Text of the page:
You recently re-echoed the concern of stakeholders in the aviation industry about the availability of aviation fuel in the country. What is the situation now?

Honestly, this is not something we should be negotiating. Definitely, there are lots of issues before the president to address, but the people he has given the assignment should see to it that two or three of our refineries are able to produce Jet A-1 to reduce the hardship. In the past three or four months, it was N105 [per litre]. Today, it is N200. Out of Lagos, up to Yola and Maiduguri, it is about N240 and it is unfortunate. This is an issue that the government should address quickly.


Given your vast experience in Hajj operations, what measures would you say the Saudi authorities have taken to prevent a recurrence of the tragedy of last year?

I want to say with emphasis that Saudi Arabia is my second home. I have lived in and out of that country for 30 years. I can tell you confidently that lots of measures have been put in place to protect pilgrims against possible undesirable events. The incident of 2015 was an unfortunate one. We must recognise the fact that it is not easy to accommodate over two million people every year. Over the years, they [Saudi authorities] have tried. For the Jamaarat issue, they have done it in such a way that you have four, five floors with elevators. They have so many conveniences there. But whatever Allah wills to happen, there is nothing anybody can do about it. We pray Almighty Allah to make this year’s Hajj memorable for all of us.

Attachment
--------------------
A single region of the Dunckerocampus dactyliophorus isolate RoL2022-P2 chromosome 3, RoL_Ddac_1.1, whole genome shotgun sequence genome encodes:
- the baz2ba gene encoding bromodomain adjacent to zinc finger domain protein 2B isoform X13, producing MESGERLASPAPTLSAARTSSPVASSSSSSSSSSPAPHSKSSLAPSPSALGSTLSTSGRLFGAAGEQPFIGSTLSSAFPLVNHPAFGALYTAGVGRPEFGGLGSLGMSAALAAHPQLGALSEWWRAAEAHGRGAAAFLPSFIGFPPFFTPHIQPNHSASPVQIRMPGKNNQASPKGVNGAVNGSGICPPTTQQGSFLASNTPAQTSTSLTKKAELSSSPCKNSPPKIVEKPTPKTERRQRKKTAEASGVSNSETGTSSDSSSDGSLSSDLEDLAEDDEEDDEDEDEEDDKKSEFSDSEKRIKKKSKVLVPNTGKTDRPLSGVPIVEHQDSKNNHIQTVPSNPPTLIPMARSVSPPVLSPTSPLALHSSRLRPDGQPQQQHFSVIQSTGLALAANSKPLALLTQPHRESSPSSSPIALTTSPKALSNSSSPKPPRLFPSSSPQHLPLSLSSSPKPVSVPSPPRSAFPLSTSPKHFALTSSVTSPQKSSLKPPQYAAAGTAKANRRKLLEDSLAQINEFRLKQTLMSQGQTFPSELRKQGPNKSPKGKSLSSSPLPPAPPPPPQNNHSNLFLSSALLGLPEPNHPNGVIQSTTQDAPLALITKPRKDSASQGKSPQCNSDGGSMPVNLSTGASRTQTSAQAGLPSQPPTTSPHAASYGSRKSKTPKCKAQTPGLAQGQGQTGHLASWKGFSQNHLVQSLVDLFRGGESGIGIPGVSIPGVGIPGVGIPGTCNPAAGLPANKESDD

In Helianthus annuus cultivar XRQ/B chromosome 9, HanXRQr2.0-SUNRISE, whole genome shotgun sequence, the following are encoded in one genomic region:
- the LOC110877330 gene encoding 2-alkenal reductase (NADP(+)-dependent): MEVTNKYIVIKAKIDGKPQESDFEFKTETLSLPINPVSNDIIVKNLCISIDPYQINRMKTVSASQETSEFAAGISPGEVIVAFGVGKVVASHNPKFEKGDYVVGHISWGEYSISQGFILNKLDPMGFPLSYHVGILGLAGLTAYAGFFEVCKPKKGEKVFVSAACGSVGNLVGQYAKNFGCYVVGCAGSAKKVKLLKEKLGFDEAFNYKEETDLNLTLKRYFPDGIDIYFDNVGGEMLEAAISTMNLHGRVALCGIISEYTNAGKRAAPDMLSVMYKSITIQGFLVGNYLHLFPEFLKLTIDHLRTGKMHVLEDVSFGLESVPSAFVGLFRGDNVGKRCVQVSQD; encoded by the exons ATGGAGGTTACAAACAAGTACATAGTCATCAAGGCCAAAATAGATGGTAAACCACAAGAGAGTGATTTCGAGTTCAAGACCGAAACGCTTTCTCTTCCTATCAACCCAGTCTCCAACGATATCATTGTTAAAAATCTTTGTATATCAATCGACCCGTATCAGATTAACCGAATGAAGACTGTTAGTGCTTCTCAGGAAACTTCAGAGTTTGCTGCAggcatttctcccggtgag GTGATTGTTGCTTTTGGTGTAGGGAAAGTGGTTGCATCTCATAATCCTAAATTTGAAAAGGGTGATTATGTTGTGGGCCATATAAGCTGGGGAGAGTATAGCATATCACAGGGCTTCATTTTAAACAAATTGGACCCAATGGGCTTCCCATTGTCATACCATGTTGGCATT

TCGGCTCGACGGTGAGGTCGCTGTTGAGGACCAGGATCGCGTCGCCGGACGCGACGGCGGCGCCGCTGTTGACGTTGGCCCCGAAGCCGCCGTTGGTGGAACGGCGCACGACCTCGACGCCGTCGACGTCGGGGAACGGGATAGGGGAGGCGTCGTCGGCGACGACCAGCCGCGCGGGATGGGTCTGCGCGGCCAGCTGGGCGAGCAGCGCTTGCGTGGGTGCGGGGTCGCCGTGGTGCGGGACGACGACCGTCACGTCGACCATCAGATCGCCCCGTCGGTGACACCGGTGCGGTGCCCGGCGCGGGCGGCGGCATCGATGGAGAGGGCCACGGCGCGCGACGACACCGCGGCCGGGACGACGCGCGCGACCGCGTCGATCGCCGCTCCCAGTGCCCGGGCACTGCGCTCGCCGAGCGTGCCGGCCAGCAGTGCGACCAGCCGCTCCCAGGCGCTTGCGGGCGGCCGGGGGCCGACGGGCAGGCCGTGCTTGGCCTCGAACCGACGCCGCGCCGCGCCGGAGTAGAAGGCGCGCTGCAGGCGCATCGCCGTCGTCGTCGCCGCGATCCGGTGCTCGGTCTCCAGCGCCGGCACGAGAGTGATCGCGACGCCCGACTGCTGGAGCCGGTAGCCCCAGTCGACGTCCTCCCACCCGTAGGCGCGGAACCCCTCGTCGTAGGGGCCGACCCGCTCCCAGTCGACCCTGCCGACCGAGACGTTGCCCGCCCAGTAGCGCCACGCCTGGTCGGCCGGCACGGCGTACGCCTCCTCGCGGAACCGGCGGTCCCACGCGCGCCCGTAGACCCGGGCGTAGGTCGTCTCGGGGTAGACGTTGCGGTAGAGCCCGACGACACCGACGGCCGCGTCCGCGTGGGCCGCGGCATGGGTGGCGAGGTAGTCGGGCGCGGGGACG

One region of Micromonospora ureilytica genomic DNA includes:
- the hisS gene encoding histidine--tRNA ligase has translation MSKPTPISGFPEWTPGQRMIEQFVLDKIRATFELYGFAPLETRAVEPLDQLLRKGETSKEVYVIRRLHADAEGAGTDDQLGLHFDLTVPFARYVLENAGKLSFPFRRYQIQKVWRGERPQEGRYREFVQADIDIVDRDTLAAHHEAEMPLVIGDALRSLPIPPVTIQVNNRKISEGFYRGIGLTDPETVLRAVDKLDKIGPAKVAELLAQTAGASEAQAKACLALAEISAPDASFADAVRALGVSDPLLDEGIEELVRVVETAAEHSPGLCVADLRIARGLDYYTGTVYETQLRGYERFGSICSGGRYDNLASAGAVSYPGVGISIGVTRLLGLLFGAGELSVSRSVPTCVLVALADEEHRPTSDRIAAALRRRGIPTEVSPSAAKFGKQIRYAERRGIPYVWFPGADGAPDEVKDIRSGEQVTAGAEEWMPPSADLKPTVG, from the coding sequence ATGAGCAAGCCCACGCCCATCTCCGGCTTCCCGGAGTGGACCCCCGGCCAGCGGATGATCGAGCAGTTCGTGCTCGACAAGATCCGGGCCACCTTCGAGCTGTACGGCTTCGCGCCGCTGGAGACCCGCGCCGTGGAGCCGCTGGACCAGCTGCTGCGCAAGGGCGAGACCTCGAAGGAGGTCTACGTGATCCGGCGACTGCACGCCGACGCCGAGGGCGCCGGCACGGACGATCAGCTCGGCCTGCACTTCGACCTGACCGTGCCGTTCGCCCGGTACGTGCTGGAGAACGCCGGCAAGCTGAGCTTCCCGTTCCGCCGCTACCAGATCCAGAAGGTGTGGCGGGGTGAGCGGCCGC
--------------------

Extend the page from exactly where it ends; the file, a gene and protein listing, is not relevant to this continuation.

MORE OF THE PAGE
What have been the reactions of states you have rendered service to this year?

I know they are all fulfilled. You can see it on their faces. The time at which we promised they would leave was when they left. And it was the same in Medina; our teams were on hand to welcome them and extend them all our courtesies. I use this medium to appreciate the regulators, the Nigerian Civil Aviation Authority and the National Hajj Commission of Nigeria and other agencies of the government, including the Central Bank of Nigeria, for their contributions to the smooth Hajj operation we have witnessed so far this year. We commend the Ministry of Health and all other stakeholders who have done well, in spite of the economic hardship in the country, which we hope, by the grace of Almighty Allah, will end soon. I pray Allah to help the president and all our leaders. It is not easy. There is a lot of work for them. We pray God to guide them.


It was learnt that some Nigerian pilgrims were yet found with kola nuts and some other banned substances. How would you react to this?

You have no business violating the laws of any country. When they say something is a crime, it is a crime; there is no negotiation. Saudi Arabia is not the only country with laws; every country has got its laws. Pilgrims have been warned time after time not to carry banned drugs and kola nuts to Saudi Arabia. Nigerian pilgrims have been cautioned against involvement in activities that could harm the image of Nigeria and cause the country to lose respect. I urge those who are still intending to go to Saudi Arabia to perform Hajj to heed this warning, because once you are found culpable, you pay the price. It is not a game; you have to pay the penalty.